I can’t believe I don’t know when the last time I’ve gotten out and jumped down in the snow and did a snow angel. I do know that it has been a LONG time. I’m too practical now-a-days. Ha! I’ve never been accused of that before. Well I still haven’t done it, but I have been out taking advantage of this wonderful snowy weather, getting a little bit of painting experience in another “extreme”.
Last Thursday you might say we had a blizzard. I would say that, those of our friends who live a little bit farther to the North might not, but where we are at, it was a blizzard. Snow was coming down at about 2 inches an hour, heavy winds, cold and when all was said and one, we finished up with 13 inches.
What I did instead of jumping into the snow and making our snow angels, is I grabbed my gear, put some extra layers on and headed out to paint. I was out right in the middle I of the heaviest snowfall, better to be out painting in it, than driving in it, and boy if I didn’t learn a lot. The wonderful thing that this weather does for m, is it helps me paint much faster, and I need that. I can get caught up in something, and easily overwork it. Painting in adverse conditions puts natures own timer on you, and helps to loosen things up.
No problem with the paint getting too cold, but I found I needed to hold my pallet upside down to keep the snow from covering everything up. I had pre-treated my canvas with a turpenoid wash to allow the paint to stick through the snow and wet. I did have a problem with the paint mixing with the snow and getting a “sandy” texture to it. I thought this odd, but because the paints were below freezing, the snow stayed as a solid when it hit the paint, and mixed together like a grit. It looked like I was trying to do a rough grained fresco or something. I tried an umbrella, but the wind was swirling around so much, I took it off because it didn’t help. I painted on, and when finished and after it was brought indoors and warmed up to room temp, I just “shook” off the water, with no harm done.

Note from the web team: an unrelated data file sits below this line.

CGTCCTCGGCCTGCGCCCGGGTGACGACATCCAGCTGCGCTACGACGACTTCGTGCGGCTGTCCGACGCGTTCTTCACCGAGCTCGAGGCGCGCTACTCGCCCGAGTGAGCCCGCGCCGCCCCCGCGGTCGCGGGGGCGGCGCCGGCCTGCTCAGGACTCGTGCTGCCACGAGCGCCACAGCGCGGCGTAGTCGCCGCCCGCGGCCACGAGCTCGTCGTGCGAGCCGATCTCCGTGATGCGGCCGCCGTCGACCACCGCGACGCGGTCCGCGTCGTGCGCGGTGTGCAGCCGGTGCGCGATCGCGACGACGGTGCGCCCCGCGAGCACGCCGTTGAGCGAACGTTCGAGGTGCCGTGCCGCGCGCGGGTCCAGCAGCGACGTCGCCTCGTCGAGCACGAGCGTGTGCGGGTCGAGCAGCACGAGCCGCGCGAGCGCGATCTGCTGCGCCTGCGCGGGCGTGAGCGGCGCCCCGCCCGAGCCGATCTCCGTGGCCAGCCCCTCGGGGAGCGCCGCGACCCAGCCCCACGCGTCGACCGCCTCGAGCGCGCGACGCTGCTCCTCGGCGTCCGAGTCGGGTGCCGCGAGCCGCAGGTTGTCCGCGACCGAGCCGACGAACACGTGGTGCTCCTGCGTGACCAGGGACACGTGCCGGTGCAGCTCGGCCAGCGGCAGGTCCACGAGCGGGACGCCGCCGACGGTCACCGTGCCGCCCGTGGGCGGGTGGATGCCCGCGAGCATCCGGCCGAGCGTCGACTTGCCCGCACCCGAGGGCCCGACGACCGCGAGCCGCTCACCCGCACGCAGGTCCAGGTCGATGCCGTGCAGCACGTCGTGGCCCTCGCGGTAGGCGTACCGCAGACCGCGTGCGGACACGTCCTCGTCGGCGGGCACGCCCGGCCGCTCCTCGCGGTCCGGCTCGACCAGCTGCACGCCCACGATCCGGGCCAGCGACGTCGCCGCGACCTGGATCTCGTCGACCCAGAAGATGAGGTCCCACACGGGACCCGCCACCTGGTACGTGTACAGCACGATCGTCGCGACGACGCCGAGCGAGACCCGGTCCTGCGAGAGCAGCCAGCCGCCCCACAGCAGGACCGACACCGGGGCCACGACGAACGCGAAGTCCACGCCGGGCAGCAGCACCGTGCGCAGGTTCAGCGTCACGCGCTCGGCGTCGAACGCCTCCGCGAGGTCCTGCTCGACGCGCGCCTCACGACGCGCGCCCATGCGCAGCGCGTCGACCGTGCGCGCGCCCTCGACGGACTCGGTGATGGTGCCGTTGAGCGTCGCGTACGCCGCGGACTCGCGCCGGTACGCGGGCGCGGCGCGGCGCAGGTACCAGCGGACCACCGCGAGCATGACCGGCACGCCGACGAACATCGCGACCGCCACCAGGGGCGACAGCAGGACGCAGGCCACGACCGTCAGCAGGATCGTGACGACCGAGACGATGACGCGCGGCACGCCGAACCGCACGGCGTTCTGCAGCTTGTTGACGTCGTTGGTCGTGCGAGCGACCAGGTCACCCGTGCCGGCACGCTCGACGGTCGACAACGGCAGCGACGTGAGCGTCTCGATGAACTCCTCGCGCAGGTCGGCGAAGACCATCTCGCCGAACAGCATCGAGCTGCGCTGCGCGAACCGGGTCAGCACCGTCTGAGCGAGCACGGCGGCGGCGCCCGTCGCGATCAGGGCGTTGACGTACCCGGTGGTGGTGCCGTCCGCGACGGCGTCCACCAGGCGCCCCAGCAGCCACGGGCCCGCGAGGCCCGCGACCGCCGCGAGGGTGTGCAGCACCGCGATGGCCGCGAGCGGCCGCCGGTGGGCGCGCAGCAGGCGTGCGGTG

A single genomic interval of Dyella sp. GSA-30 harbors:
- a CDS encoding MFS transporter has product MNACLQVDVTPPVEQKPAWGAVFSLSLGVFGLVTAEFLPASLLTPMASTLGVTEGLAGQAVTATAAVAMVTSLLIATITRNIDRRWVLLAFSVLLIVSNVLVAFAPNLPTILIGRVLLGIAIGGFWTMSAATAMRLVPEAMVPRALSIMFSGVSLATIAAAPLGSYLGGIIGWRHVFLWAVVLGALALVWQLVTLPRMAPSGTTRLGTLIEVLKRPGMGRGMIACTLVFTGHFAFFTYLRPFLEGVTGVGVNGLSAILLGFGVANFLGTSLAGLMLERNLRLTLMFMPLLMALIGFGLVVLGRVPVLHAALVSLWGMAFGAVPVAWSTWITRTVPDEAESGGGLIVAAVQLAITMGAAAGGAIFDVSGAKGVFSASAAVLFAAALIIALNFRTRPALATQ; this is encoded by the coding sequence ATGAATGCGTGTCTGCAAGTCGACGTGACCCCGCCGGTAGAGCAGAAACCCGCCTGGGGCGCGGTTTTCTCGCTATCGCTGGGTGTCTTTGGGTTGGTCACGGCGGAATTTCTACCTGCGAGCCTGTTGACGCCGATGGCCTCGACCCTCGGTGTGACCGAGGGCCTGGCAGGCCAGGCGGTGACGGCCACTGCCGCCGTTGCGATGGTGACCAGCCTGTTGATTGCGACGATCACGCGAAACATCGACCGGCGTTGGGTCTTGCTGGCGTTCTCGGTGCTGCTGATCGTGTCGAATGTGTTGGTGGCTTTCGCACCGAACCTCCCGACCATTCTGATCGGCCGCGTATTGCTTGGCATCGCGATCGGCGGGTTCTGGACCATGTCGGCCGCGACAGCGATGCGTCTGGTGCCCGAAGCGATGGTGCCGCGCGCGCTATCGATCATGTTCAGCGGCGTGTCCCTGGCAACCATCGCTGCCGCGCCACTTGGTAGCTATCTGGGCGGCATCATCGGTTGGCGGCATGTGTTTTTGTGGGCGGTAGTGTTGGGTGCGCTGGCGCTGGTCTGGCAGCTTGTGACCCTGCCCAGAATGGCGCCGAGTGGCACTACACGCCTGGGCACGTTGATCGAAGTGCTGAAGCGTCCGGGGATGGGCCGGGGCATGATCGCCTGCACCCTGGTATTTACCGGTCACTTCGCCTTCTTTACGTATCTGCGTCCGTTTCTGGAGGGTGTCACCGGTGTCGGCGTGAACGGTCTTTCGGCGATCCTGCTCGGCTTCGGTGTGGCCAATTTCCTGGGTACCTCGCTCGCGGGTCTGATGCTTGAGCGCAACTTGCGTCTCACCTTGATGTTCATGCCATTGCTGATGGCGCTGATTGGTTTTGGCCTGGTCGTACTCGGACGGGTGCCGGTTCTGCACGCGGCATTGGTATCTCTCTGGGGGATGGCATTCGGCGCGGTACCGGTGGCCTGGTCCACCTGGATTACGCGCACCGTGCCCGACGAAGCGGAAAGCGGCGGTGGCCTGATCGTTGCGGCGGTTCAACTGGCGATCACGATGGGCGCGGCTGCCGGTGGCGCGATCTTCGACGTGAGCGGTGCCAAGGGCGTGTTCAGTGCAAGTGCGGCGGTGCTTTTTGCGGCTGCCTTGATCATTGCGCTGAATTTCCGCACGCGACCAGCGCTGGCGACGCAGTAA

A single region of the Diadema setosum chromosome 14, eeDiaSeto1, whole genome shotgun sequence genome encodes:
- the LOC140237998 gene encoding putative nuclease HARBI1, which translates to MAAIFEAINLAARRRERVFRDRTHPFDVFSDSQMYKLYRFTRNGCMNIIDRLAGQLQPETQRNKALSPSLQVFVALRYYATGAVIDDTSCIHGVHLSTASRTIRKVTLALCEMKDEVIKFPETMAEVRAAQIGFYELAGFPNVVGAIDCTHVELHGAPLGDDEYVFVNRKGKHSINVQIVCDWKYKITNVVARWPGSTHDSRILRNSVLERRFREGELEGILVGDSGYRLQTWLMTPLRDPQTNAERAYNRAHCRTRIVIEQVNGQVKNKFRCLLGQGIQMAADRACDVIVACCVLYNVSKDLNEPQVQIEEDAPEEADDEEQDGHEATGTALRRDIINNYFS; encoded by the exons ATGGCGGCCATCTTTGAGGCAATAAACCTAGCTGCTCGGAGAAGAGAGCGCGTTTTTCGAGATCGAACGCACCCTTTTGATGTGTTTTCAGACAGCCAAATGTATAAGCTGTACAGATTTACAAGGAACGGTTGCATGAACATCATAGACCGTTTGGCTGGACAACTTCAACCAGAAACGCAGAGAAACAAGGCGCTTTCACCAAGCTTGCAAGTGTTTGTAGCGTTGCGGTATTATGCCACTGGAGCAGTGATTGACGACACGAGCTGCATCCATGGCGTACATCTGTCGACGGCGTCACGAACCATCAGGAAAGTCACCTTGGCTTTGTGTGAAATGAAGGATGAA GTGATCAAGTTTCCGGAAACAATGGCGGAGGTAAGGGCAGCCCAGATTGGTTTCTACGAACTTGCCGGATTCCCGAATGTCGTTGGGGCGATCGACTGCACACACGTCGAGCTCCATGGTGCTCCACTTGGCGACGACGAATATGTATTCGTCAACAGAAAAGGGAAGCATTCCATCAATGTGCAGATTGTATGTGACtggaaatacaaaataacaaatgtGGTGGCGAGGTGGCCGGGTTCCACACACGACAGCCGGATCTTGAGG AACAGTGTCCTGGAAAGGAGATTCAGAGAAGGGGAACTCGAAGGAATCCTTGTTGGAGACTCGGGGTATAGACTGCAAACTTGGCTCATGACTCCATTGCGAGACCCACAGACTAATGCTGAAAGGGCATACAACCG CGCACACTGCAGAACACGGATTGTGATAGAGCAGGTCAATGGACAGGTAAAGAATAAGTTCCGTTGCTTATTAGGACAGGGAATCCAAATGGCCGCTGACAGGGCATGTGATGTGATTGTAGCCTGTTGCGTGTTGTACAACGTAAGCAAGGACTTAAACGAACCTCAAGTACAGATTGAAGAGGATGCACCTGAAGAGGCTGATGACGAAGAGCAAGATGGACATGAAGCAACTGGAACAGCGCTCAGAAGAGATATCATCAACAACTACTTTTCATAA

I enjoyed the experience, and think the painting was well worth the effort. Today, it was much easier. I went out at sunrise to paint a “snowscape” and had no problems with the weather. It was just 23 degrees, and the snow coupled with Tuesdays snowfall came up past my knees.
I like painting snow scenes. The fact that snow breaks the normal rules of painting outdoors is a lot of fun. Gives you a different set of things to think about as you set out your paints. Is painting outdoors in the driving snow, or sub-freezing temps a practical thing to do when you can just snap a photograph and pull it up on your computer screen next to your easel and paint away, turn up the music, and get another cup of wine. One may not think it practical, but neither are snow angels.